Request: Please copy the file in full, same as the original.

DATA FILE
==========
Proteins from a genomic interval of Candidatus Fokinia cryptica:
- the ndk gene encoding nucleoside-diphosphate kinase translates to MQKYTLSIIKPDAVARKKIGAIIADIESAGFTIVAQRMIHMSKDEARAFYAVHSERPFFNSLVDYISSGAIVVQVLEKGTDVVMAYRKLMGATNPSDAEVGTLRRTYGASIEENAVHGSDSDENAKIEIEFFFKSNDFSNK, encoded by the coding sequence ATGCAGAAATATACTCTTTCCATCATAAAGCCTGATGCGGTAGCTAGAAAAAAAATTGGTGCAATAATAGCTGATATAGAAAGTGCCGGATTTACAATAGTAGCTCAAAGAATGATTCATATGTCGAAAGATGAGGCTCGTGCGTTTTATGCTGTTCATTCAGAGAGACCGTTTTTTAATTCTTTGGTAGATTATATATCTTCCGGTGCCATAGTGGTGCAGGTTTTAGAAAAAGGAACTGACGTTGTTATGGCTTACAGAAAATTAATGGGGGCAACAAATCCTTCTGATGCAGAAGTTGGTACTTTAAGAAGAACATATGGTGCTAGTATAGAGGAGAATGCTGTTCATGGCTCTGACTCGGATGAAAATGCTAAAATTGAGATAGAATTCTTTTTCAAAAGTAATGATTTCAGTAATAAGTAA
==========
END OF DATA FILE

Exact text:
Proteins from a genomic interval of Candidatus Fokinia cryptica:
- the ndk gene encoding nucleoside-diphosphate kinase translates to MQKYTLSIIKPDAVARKKIGAIIADIESAGFTIVAQRMIHMSKDEARAFYAVHSERPFFNSLVDYISSGAIVVQVLEKGTDVVMAYRKLMGATNPSDAEVGTLRRTYGASIEENAVHGSDSDENAKIEIEFFFKSNDFSNK, encoded by the coding sequence ATGCAGAAATATACTCTTTCCATCATAAAGCCTGATGCGGTAGCTAGAAAAAAAATTGGTGCAATAATAGCTGATATAGAAAGTGCCGGATTTACAATAGTAGCTCAAAGAATGATTCATATGTCGAAAGATGAGGCTCGTGCGTTTTATGCTGTTCATTCAGAGAGACCGTTTTTTAATTCTTTGGTAGATTATATATCTTCCGGTGCCATAGTGGTGCAGGTTTTAGAAAAAGGAACTGACGTTGTTATGGCTTACAGAAAATTAATGGGGGCAACAAATCCTTCTGATGCAGAAGTTGGTACTTTAAGAAGAACATATGGTGCTAGTATAGAGGAGAATGCTGTTCATGGCTCTGACTCGGATGAAAATGCTAAAATTGAGATAGAATTCTTTTTCAAAAGTAATGATTTCAGTAATAAGTAA